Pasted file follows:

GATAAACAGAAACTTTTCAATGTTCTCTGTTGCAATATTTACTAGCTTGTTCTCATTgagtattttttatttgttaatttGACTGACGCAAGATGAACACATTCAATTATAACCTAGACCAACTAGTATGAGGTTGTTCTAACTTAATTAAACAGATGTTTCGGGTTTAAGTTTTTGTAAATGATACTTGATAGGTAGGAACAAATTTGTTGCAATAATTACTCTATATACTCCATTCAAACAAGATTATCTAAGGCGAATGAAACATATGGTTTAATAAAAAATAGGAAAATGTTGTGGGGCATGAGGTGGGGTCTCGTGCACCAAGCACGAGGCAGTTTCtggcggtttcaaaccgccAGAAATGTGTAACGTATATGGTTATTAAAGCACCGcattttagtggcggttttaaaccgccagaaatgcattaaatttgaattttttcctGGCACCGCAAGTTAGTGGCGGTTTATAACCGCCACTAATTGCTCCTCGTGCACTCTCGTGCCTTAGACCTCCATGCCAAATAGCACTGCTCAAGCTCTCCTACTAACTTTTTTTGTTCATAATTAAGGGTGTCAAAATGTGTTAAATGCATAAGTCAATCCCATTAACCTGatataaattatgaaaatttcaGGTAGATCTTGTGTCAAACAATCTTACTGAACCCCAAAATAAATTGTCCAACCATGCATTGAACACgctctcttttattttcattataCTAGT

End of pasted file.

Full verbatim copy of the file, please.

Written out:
GATAAACAGAAACTTTTCAATGTTCTCTGTTGCAATATTTACTAGCTTGTTCTCATTgagtattttttatttgttaatttGACTGACGCAAGATGAACACATTCAATTATAACCTAGACCAACTAGTATGAGGTTGTTCTAACTTAATTAAACAGATGTTTCGGGTTTAAGTTTTTGTAAATGATACTTGATAGGTAGGAACAAATTTGTTGCAATAATTACTCTATATACTCCATTCAAACAAGATTATCTAAGGCGAATGAAACATATGGTTTAATAAAAAATAGGAAAATGTTGTGGGGCATGAGGTGGGGTCTCGTGCACCAAGCACGAGGCAGTTTCtggcggtttcaaaccgccAGAAATGTGTAACGTATATGGTTATTAAAGCACCGcattttagtggcggttttaaaccgccagaaatgcattaaatttgaattttttcctGGCACCGCAAGTTAGTGGCGGTTTATAACCGCCACTAATTGCTCCTCGTGCACTCTCGTGCCTTAGACCTCCATGCCAAATAGCACTGCTCAAGCTCTCCTACTAACTTTTTTTGTTCATAATTAAGGGTGTCAAAATGTGTTAAATGCATAAGTCAATCCCATTAACCTGatataaattatgaaaatttcaGGTAGATCTTGTGTCAAACAATCTTACTGAACCCCAAAATAAATTGTCCAACCATGCATTGAACACgctctcttttattttcattataCTAGT